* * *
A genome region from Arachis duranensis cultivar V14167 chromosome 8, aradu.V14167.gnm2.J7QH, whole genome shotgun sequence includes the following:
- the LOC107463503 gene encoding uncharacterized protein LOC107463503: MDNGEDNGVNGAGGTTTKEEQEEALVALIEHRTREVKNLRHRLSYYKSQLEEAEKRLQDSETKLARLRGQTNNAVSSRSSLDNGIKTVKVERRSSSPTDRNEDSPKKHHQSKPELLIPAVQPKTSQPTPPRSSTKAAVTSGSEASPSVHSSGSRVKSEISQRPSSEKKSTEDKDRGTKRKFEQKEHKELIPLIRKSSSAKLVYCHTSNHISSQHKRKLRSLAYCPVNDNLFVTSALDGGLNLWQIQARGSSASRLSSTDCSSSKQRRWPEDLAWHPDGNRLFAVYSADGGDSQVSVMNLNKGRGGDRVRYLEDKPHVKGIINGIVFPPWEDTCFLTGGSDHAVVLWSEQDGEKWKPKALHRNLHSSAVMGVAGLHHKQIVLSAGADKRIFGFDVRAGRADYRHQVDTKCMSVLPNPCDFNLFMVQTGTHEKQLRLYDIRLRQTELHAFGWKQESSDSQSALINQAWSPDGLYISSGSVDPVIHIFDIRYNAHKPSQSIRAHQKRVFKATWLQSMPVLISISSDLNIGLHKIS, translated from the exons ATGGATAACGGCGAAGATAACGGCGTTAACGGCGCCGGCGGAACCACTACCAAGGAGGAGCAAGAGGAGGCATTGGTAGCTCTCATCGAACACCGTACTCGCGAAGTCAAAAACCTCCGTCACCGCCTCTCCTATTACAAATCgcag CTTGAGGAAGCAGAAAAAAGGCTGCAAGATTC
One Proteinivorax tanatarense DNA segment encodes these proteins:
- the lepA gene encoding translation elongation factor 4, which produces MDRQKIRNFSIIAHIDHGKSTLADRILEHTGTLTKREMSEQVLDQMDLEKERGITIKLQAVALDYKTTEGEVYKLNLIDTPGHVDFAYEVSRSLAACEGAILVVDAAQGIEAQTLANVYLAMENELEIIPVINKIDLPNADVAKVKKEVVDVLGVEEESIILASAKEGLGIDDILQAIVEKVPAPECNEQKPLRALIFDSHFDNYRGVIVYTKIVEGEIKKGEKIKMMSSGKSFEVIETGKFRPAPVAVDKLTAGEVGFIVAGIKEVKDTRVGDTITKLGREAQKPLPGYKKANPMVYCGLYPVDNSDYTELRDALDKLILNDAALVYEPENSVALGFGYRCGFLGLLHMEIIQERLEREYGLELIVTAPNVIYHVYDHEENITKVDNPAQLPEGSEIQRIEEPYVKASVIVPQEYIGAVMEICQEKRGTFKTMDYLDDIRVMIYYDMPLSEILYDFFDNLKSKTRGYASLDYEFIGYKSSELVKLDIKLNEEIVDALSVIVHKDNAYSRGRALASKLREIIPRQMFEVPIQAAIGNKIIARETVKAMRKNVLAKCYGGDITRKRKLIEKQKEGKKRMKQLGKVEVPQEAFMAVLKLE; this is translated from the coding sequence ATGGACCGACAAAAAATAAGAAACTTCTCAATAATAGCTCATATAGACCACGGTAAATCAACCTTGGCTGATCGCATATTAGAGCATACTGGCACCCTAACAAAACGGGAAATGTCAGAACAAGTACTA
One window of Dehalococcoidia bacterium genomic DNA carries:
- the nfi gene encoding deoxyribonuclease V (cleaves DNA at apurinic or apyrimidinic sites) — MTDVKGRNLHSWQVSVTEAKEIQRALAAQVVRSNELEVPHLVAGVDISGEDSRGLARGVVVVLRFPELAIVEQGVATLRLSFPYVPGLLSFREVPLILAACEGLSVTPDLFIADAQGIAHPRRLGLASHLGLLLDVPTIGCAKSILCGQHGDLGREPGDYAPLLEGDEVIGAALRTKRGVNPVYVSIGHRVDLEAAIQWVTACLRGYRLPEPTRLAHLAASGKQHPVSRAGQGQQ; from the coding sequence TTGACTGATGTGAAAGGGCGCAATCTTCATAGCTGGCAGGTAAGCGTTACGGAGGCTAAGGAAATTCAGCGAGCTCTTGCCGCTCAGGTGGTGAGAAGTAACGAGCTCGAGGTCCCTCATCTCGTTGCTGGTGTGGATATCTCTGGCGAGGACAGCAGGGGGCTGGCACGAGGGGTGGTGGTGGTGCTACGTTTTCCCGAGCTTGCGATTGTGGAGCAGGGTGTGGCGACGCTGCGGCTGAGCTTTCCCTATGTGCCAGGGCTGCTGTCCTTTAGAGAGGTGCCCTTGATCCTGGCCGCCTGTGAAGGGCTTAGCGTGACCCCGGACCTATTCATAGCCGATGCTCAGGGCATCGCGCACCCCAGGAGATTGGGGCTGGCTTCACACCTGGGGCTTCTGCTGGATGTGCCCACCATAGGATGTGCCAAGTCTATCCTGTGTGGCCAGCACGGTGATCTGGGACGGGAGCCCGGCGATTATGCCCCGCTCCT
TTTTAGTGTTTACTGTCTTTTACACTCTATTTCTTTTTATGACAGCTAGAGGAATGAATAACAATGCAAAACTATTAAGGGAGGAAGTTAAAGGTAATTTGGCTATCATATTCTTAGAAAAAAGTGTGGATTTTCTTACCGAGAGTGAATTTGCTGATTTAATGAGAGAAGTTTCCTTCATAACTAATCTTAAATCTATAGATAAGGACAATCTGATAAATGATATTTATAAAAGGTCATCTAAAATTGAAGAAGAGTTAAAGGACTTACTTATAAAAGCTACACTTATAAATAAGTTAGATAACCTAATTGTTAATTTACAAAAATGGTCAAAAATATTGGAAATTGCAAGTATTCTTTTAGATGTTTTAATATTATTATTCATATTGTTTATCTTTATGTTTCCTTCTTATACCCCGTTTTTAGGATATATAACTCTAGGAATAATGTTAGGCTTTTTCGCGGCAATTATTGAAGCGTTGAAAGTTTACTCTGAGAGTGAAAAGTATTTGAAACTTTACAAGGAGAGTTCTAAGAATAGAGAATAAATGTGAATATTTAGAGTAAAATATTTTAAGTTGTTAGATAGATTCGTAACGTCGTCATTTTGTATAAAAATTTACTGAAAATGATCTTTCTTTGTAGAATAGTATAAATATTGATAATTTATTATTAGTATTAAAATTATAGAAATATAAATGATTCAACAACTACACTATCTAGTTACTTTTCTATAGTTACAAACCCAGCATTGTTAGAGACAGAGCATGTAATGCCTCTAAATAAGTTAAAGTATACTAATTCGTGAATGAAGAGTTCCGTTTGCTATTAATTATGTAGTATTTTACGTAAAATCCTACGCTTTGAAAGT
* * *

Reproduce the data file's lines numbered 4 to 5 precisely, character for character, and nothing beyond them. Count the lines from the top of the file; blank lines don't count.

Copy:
- the lepA gene encoding translation elongation factor 4, which produces MDRQKIRNFSIIAHIDHGKSTLADRILEHTGTLTKREMSEQVLDQMDLEKERGITIKLQAVALDYKTTEGEVYKLNLIDTPGHVDFAYEVSRSLAACEGAILVVDAAQGIEAQTLANVYLAMENELEIIPVINKIDLPNADVAKVKKEVVDVLGVEEESIILASAKEGLGIDDILQAIVEKVPAPECNEQKPLRALIFDSHFDNYRGVIVYTKIVEGEIKKGEKIKMMSSGKSFEVIETGKFRPAPVAVDKLTAGEVGFIVAGIKEVKDTRVGDTITKLGREAQKPLPGYKKANPMVYCGLYPVDNSDYTELRDALDKLILNDAALVYEPENSVALGFGYRCGFLGLLHMEIIQERLEREYGLELIVTAPNVIYHVYDHEENITKVDNPAQLPEGSEIQRIEEPYVKASVIVPQEYIGAVMEICQEKRGTFKTMDYLDDIRVMIYYDMPLSEILYDFFDNLKSKTRGYASLDYEFIGYKSSELVKLDIKLNEEIVDALSVIVHKDNAYSRGRALASKLREIIPRQMFEVPIQAAIGNKIIARETVKAMRKNVLAKCYGGDITRKRKLIEKQKEGKKRMKQLGKVEVPQEAFMAVLKLE; this is translated from the coding sequence ATGGACCGACAAAAAATAAGAAACTTCTCAATAATAGCTCATATAGACCACGGTAAATCAACCTTGGCTGATCGCATATTAGAGCATACTGGCACCCTAACAAAACGGGAAATGTCAGAACAAGTACTA
One window of Dehalococcoidia bacterium genomic DNA carries: